John Tory picks transition team, prepares for new job
Case Ootes to lead transition team for mayor-elect
Mayor-elect John Tory has begun preparing for his new job at Toronto City Hall, assembling a transition team and pledging to work with the new council that will surround him.
On Tuesday, it was revealed that Tory will look to Case Ootes to lead his transition team.
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Ootes, a retired 22-year veteran of city council, served as deputy mayor under Mel Lastman and also led Rob Ford's transition team in 2010.
Ootes will "help me make the transition to office effectively and smoothly," Tory told reporters.
The other members of Tory's transition team have also been announced:
- Rod Phillips, the chair of CivicAction, will be the vice-chair of the transition team.
- Christopher Eby will be the chief of staff to the mayor-elect.
- Vic Gupta will be the principal secretary to the mayor-elect.
- Joe Halstead, the city's former commissioner of economic development will be part of the team.
- Nick Kouvalis, an adviser on Tory’s campaign, is also part of the team.
- Other team members include Susan McIsaac, the president and CEO of United Way Toronto; Arthur Lofsky, who served as an adviser to former provincial cabinet ministers Greg Sorbara and Dwight Duncan; Shirley Hoy, the former city manager; Teresa Di Felice, the director of government and community relations for the CAA South Central Ontario.
Ootes will also be chairing a "transition advisory council," which will be advising Tory on transportation planning, congestion and gridlock, as well as housing.
Tory, who won the hotly contested race with a little more than 40 per cent of the vote last night, arrives at city hall with no experience on council, a point his rivals often raised during the campaign.
Mayor-elect has 'homework'
Indicating a stack of binders, Tory said he has a lot of "homework" to do prior to his swearing-in on Dec. 2.
Tory said he has also reached out to his former rivals, including Doug Ford and Olivia Chow, in hope they will make a "continuing contribution" at city hall. He also mentioned David Soknacki and Karen Stintz, who dropped out of the race prior to election night.
"These people showed ... that they are deeply committed to the city. They have ideas and passions for the city and I intend to reach out to all of them," Tory said.
'It was very divisive'
On Tuesday, some veteran councillors said they expected or hoped for things to change under Tory as he leads a council that has gone through a tumultuous period under Rob Ford.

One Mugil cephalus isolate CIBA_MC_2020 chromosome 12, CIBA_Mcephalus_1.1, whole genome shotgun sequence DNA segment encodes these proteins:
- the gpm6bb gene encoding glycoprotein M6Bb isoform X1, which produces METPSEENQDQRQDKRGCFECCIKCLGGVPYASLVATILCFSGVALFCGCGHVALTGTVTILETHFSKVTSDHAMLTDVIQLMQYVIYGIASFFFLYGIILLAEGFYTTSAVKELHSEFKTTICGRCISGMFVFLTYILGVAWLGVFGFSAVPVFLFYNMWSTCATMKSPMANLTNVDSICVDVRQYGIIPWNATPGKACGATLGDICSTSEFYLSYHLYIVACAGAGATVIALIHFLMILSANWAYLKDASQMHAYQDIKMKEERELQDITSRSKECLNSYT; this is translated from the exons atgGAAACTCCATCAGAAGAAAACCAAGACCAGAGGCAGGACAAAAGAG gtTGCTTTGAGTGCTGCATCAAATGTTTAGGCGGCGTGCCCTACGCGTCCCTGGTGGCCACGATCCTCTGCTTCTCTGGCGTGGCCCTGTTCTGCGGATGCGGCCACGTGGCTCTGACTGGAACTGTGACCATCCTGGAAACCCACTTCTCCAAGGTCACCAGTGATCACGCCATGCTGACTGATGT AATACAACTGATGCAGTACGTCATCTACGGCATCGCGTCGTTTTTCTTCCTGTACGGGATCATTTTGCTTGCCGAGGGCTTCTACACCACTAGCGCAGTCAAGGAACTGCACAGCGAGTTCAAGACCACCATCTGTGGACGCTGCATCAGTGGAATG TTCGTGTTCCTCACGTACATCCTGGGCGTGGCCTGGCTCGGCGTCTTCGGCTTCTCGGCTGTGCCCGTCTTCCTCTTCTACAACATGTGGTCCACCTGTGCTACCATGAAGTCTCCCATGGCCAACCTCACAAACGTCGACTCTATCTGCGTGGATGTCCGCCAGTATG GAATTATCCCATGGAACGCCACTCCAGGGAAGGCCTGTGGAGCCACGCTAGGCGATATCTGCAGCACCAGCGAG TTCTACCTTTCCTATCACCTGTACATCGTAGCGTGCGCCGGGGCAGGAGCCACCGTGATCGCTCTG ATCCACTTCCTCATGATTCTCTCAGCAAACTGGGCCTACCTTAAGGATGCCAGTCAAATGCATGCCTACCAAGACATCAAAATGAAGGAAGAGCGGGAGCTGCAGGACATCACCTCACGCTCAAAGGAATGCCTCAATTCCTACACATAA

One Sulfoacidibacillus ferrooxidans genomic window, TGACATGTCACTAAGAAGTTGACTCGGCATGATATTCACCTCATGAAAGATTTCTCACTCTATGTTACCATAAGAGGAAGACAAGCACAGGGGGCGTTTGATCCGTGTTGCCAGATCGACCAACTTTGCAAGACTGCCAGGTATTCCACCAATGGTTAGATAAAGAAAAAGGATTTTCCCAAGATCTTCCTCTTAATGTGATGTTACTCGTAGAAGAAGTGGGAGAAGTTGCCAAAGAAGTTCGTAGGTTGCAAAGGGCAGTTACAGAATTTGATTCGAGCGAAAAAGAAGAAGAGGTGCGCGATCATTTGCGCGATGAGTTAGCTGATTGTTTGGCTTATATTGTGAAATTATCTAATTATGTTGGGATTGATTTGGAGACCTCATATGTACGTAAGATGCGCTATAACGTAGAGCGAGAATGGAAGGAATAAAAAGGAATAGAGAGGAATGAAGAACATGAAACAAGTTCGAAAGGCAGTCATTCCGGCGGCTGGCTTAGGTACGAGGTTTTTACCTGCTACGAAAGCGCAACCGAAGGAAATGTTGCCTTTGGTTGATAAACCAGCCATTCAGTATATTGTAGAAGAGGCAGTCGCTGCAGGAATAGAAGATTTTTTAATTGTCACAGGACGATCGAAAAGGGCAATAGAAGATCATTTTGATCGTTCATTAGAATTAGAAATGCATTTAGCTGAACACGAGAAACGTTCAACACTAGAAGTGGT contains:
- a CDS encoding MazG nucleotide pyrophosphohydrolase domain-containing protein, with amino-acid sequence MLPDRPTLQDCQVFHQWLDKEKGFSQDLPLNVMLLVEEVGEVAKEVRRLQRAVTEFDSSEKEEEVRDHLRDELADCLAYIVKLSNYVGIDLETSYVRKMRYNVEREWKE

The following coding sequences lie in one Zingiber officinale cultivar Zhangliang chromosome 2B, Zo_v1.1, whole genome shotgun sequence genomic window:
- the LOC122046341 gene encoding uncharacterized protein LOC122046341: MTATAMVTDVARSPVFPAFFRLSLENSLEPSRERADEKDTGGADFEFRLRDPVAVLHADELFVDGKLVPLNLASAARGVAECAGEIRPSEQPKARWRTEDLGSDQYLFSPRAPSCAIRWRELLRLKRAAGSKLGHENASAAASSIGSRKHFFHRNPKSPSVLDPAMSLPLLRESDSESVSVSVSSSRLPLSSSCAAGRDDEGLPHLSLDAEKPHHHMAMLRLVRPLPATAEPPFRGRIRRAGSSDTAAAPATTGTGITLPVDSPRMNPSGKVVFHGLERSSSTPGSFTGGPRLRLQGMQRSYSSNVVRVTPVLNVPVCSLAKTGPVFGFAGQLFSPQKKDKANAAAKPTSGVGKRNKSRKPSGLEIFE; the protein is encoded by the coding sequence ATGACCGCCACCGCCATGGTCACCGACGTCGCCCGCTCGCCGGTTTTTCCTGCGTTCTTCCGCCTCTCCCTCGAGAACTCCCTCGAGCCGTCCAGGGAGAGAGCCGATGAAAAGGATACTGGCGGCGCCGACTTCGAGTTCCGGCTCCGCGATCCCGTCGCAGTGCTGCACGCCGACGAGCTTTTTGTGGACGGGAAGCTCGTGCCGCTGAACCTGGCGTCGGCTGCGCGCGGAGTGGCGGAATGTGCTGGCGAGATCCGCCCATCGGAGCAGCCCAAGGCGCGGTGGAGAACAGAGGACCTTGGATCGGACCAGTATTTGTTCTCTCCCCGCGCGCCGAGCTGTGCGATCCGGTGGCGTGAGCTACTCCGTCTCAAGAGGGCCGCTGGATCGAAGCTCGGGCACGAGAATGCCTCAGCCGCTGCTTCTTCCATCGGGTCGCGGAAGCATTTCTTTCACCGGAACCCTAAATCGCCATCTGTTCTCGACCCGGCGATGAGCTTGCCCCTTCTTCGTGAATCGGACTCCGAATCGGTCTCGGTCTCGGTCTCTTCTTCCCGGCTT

"There's going to be a very focused, a very professional approach in terms of doing things in the city. I think the drama is going to be minimized," said Coun. Michael Thompson, who was among the three dozen incumbents re-elected on Monday night.
Coun. Paula Fletcher said she hopes that when Tory builds his executive committee, he will select councillors from around the city.
"Mayor Ford had nobody from Toronto and East York on any of his committees, or chairing any of the committees, and it was very divisive," she said.
Coun. Jaye Robinson, also a returning incumbent, had endorsed Tory during the campaign.
"People are really looking forward to turning a page and moving into the next chapter," Robinson told CBC Radio's Metro Morning in a telephone interview.
Tory said he will work with everyone — including Ford, who has been elected as a councillor in Ward 2.
"He's a duly elected member of the city council and a former mayor, and I plan to treat him with just as much respect as I will treat all the other members of council," Tory said.
The council that surrounds Tory will largely be composed of veteran incumbents, though it will also welcome a handful of newcomers.
Tory himself will be a newcomer of sorts, as although he previously led the Ontario Progressive Conservatives, he has never had a seat on city council.
Tory has often spoken of the need to reach across the city's political divides, which widened during the tumultuous term of outgoing Mayor Rob Ford, and which tend to follow geographic lines.
The electoral map suggests the city remains divided — with the higher income centre having voted for Tory, while the lower income suburbs mostly favoured Ford. Ford also finished in a relatively close second place, with almost 34 per cent of the vote to Tory's 40.
Tory deflected the suggestion his mandate was less than resounding, describing it as a "solid percentage."
"You rarely see instances in which people have a majority of the votes cast, especially in a genuine three-way contest," he said, as heavy clouds overhead turned to rain. "I prefer to look at the glass as half full."
With a report from the CBC's Jamie Strashin